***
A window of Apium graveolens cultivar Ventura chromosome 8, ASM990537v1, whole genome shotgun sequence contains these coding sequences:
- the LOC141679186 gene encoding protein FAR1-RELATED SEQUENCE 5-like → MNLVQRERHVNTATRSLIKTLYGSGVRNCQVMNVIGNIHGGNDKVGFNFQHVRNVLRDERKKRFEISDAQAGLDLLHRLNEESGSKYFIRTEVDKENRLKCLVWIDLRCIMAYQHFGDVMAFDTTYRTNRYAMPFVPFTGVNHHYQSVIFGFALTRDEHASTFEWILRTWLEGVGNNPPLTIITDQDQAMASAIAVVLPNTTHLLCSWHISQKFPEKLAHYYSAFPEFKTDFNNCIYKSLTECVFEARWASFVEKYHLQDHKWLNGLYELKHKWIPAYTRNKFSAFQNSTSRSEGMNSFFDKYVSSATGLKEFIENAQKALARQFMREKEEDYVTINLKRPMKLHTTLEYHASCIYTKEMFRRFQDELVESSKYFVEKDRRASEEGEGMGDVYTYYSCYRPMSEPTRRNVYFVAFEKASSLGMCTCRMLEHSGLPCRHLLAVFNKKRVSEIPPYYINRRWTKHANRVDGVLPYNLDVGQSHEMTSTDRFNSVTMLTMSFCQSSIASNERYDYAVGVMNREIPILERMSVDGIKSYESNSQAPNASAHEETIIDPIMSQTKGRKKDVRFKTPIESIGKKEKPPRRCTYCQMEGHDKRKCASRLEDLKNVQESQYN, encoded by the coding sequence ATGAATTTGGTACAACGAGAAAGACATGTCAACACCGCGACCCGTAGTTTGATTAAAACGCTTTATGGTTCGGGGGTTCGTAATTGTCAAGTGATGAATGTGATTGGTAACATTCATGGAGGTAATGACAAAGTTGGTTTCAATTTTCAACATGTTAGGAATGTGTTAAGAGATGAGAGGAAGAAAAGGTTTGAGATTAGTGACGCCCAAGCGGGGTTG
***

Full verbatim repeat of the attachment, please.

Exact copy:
A window of Apium graveolens cultivar Ventura chromosome 8, ASM990537v1, whole genome shotgun sequence contains these coding sequences:
- the LOC141679186 gene encoding protein FAR1-RELATED SEQUENCE 5-like → MNLVQRERHVNTATRSLIKTLYGSGVRNCQVMNVIGNIHGGNDKVGFNFQHVRNVLRDERKKRFEISDAQAGLDLLHRLNEESGSKYFIRTEVDKENRLKCLVWIDLRCIMAYQHFGDVMAFDTTYRTNRYAMPFVPFTGVNHHYQSVIFGFALTRDEHASTFEWILRTWLEGVGNNPPLTIITDQDQAMASAIAVVLPNTTHLLCSWHISQKFPEKLAHYYSAFPEFKTDFNNCIYKSLTECVFEARWASFVEKYHLQDHKWLNGLYELKHKWIPAYTRNKFSAFQNSTSRSEGMNSFFDKYVSSATGLKEFIENAQKALARQFMREKEEDYVTINLKRPMKLHTTLEYHASCIYTKEMFRRFQDELVESSKYFVEKDRRASEEGEGMGDVYTYYSCYRPMSEPTRRNVYFVAFEKASSLGMCTCRMLEHSGLPCRHLLAVFNKKRVSEIPPYYINRRWTKHANRVDGVLPYNLDVGQSHEMTSTDRFNSVTMLTMSFCQSSIASNERYDYAVGVMNREIPILERMSVDGIKSYESNSQAPNASAHEETIIDPIMSQTKGRKKDVRFKTPIESIGKKEKPPRRCTYCQMEGHDKRKCASRLEDLKNVQESQYN, encoded by the coding sequence ATGAATTTGGTACAACGAGAAAGACATGTCAACACCGCGACCCGTAGTTTGATTAAAACGCTTTATGGTTCGGGGGTTCGTAATTGTCAAGTGATGAATGTGATTGGTAACATTCATGGAGGTAATGACAAAGTTGGTTTCAATTTTCAACATGTTAGGAATGTGTTAAGAGATGAGAGGAAGAAAAGGTTTGAGATTAGTGACGCCCAAGCGGGGTTG